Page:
On another totally unrelated note, boy these cookie things really follow you around. Before coming on here, I was looking up kindles and comparing prices, and now at the bottom of the page I see advertising for kindles and laptops and even laptops in my area.
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revelette
 
  1  
Reply Wed 1 Dec, 2010 02:22 pm
For better or worse, the guy might in hiding but he is not quiet.

WikiLeaks Founder Assange to TIME: Clinton 'Should Resign'

Quote:
Hillary Clinton, Julian Assange said, "should resign." Speaking over Skype from an undisclosed location on Tuesday, the WikiLeaks founder was replying to a question by TIME managing editor Richard Stengel over the diplomatic-cable dump that Assange's organization loosed on the world this past weekend. Stengel had said the U.S. Secretary of State was looking like "the fall guy" in the ensuing controversy, and had asked whether her firing or resignation was an outcome that Assange wanted. "I don't think it would make much of a difference either way," Assange said. "But she should resign if it can be shown that she was responsible for ordering U.S. diplomatic figures to engage in espionage in the United Nations, in violation of the international covenants to which the U.S. has signed up. Yes, she should resign over that."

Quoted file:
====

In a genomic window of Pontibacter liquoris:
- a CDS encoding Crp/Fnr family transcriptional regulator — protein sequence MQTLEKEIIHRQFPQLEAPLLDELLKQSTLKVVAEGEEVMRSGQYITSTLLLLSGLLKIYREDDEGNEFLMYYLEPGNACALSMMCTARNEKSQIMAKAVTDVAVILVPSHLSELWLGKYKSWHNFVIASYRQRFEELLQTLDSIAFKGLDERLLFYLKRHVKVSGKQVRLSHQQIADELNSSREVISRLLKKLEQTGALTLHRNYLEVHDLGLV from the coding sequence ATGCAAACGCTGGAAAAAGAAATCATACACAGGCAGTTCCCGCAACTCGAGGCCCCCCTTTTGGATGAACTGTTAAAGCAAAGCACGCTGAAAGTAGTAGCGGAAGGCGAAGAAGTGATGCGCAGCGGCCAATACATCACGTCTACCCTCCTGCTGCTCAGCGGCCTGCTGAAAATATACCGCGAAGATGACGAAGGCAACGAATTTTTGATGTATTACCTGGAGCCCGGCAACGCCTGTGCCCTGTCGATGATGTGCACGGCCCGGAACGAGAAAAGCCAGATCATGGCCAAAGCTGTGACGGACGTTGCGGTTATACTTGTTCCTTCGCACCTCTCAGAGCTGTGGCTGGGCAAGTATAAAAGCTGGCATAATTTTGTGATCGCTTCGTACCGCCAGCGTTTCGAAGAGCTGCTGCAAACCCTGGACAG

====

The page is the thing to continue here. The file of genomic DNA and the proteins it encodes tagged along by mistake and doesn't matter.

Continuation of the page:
I agree. When I said I was uncomfortable it was not stories such as that, but rather confidential issues with foreign leaders being leaked in which I disapproved.
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rabel22
 
  2  
Reply Wed 1 Dec, 2010 04:16 pm
Whats the difference between secrets and lieing to the people to cover military and political asses?
revelette
 
  1  
Reply Wed 1 Dec, 2010 04:39 pm
@rabel22,
I am not sure I follow your question; in fact you were asking me.

When wikileaks uncovered things about civilian deaths and apparently Hillary Clinton ordering spying on others in the UN against UN international rules, those sorts of things should be uncovered and investigated and dealt with. (rarely any of it gets done no matter how many leaks come about)

But revealing what Arab leaders secretly want in regards to peace but don't want Muslim extremist to know is just plain reckless in terms of diplomatic agreements and I do not see what public good comes out of it.
rabel22
 
  1  
Reply Wed 1 Dec, 2010 04:46 pm
@revelette,
IF SECRETS WERE ONLY THE ONES WITH FORIEGN GOVERNMENTS I MIGHT AGREE WITH SOME OF WHAT YOU SAY BUT GOVERNMENT STAMPS ANYTHING THAT MIGHT EMBARESS A GENERAL, SENATOR, REPRESENTATIVE OR PRESIDENT AS SECRET TO COVER THEIR ASSES. Sorry I dident realize that I hit caps lock, im not shouting.
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revelette
 
  1  
Reply Thu 2 Dec, 2010 07:31 am